The conditions for the permanent overthrow of the Correa government will remain. Three wagers, three clashing sectors. Will matter more popular masses
The Golpista Wager
Government cuts to the public sector, immediately accompanied by an attack on the media, and the radical TeleSur network in particular. Opposition leader Pablo Guerrero was spotted by eyewitnesses participating in a physical attack on public TV reporters attempting simply to report on the coup.
Pointing the finger of guilt squarely at ex-president Lucio Gutiérrez, who came to power in 2003 with the support of Ecuador’s poorest masses, his right-wing populism call for early elections. Correa due to serve until 2013). Foreign minister Ricardo Patiño urged the gathered crowds to descend on the hospital to rescue their leader... soldiers finally rushing in to rescue the president. Correa was betting on the Ecuadorean people
The Radical Wager?
Some ostensibly radical sectors of the Ecuadorean population, not journalist turned political activist Carlos Vera, nor clearly irrelevant Communist Party of Ecuador (MLM). The radicals in question come from what is ostensibly his support base. The Pachacutik Movement, a leftist electoral alliance bringing together indigenous and non-indigenous Ecuadoreans declaring its “frontal opposition to Rafael Correa’s government and its fake revolution. Cléver Jiménez accusing the president of having a “dictatorial attitude” and “violating the rights of public servants and the society as a whole.” Pachacutik Movement called for the formation of a broad Popular Resistance Front to demand Correa’s resignation through a constitutional motion. What occurred, a justifiable response to the neoliberal policies of the Correa government, the police in fact represented popular demands against a neoliberal state. An open secret, Correa’s government is the weakest among the radical leftist projects in the region. There is a tense character of the relations with the social movements that brought him to power.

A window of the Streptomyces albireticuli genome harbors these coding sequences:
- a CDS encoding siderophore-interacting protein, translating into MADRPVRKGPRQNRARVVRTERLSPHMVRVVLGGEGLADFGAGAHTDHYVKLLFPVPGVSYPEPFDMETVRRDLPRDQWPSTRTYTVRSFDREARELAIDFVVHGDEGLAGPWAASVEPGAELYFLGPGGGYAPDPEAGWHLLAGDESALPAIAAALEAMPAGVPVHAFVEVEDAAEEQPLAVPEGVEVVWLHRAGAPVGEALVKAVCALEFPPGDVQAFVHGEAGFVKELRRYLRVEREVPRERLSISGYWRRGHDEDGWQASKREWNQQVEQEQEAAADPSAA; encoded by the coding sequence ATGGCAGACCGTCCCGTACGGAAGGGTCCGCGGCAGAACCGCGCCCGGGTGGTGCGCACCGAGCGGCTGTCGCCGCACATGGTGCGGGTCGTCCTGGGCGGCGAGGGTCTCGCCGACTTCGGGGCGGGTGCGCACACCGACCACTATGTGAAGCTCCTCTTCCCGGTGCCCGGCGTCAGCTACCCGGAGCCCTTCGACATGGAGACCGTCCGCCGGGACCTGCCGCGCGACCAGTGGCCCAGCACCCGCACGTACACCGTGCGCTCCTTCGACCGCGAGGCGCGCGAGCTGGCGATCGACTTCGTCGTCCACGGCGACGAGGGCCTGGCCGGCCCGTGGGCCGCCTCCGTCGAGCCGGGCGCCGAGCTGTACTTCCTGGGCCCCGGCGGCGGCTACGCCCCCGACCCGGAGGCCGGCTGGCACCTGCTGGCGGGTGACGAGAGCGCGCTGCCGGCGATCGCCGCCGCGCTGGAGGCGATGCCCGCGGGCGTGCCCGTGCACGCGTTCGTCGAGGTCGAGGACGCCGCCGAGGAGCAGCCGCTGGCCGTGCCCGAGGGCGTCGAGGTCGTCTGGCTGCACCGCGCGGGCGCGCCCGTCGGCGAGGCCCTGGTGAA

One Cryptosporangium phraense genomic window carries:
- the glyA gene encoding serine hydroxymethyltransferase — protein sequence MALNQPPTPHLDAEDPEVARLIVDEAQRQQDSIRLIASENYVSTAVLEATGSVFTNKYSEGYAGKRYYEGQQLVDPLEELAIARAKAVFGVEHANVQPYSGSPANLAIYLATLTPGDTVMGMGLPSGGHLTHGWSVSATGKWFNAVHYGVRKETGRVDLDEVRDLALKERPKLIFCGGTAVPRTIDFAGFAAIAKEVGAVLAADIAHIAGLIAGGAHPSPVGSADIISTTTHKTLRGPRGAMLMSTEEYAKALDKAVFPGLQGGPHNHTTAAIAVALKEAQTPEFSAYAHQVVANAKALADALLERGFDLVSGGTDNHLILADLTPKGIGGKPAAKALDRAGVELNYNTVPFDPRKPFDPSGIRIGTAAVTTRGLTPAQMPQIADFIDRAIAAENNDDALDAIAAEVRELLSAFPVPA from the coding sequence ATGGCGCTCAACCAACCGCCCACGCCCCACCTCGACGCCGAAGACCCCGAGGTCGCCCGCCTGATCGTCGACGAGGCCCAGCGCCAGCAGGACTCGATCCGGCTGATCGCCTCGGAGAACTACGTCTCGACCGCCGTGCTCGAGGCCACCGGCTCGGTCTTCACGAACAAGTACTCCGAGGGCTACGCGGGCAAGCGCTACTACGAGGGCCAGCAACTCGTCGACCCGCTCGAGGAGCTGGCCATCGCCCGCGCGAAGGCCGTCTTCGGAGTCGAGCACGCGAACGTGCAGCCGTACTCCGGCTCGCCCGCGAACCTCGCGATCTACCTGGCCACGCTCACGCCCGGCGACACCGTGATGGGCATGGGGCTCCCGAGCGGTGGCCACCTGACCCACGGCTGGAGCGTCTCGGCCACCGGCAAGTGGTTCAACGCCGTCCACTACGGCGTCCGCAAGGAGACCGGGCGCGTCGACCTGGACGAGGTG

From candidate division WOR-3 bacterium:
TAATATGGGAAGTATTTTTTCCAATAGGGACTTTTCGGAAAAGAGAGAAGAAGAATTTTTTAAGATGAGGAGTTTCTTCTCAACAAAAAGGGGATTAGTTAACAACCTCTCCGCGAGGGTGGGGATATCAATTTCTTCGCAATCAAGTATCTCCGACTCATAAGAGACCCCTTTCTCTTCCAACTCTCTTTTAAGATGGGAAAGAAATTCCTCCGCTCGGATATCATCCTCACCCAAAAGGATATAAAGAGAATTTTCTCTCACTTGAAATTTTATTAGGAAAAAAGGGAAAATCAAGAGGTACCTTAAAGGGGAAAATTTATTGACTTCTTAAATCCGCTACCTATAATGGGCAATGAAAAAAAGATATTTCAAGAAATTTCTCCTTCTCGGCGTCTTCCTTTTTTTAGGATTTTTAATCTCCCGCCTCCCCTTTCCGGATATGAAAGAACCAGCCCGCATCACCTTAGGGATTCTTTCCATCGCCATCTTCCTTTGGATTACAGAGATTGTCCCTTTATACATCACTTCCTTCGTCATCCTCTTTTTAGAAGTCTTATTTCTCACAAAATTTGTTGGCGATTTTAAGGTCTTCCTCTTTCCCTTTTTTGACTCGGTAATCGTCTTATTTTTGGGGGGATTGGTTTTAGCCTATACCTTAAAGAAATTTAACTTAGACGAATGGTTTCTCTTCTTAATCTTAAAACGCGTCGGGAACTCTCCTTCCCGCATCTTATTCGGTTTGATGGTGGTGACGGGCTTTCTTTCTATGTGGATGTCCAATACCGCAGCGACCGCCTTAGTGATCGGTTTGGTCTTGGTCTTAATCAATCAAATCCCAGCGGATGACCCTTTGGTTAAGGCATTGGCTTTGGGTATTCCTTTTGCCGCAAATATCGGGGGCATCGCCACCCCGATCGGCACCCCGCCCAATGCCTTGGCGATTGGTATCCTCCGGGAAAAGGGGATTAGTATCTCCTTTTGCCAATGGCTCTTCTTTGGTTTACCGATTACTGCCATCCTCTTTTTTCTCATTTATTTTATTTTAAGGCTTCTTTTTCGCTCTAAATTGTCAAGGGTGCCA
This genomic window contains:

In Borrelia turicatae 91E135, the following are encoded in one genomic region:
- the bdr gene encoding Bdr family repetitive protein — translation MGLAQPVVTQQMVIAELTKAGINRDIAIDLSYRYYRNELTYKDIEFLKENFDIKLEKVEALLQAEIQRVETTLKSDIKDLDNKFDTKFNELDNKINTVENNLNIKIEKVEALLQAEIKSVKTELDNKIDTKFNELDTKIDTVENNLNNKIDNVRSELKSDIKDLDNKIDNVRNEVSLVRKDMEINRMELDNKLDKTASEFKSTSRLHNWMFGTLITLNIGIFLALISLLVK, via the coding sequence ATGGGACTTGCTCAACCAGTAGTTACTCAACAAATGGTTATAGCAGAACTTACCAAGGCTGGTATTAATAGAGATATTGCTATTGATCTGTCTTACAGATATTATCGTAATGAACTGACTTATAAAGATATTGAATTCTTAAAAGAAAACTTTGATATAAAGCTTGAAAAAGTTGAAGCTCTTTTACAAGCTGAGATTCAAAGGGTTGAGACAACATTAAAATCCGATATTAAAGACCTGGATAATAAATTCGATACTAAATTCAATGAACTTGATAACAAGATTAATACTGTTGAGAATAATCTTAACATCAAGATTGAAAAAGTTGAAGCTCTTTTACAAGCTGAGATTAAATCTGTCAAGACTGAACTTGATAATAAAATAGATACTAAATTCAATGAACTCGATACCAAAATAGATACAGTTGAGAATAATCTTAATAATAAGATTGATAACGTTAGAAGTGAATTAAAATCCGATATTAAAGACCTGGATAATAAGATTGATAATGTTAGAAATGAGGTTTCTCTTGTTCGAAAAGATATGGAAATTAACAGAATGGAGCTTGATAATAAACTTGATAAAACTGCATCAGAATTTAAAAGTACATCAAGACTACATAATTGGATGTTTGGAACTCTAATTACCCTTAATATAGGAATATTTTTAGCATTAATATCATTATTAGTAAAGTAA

ex-president Lucio Gutiérrez was supported by Pachacutik), their willingness to remove leaders as quickly as they bring them to power. Without this powerful foundation, Correa is and has been in danger. Those radicals on the left who are demanding Correa’s resignation are making a wager of their own: that it will be they, rather than the far right, who will control the outcome of the chain of events sparked by the police strike
A statement released by the Confederation of Indigenous Nationalities of Ecuador (CONAIE).
Losing the Masses, Losing the Revolution
In The Black Jacobins, C.L.R. James seeks to explain the tragic fate of Toussaint L’Ouverture. He lost the support of the masses. “Toussaint destroyed his own Left-wing, and with it sealed his doom.” Without the masses, Hugo Chávez would never have been returned to power on April 14th 2002. Honduran president Manuel Zelaya’s lack of support from an established and organized mass movement that facilitated his removal in 2009. Chávez’s return guaranteed by the existence of revolutionary networks of armed militants which predated his presidency, emerging from a history of nearly 50 years of struggle against corrupt democracy and neoliberalism.
Popular masses are not behind the coup despite analogy between the salary demands of the police involved and popular struggles against neoliberal structural adjustment. The danger is not that Ecuadoreans might join a coup but that they might not resist it vigorously enough... Correa’s luck seems to have held. But then again, this is not a question of luck at all.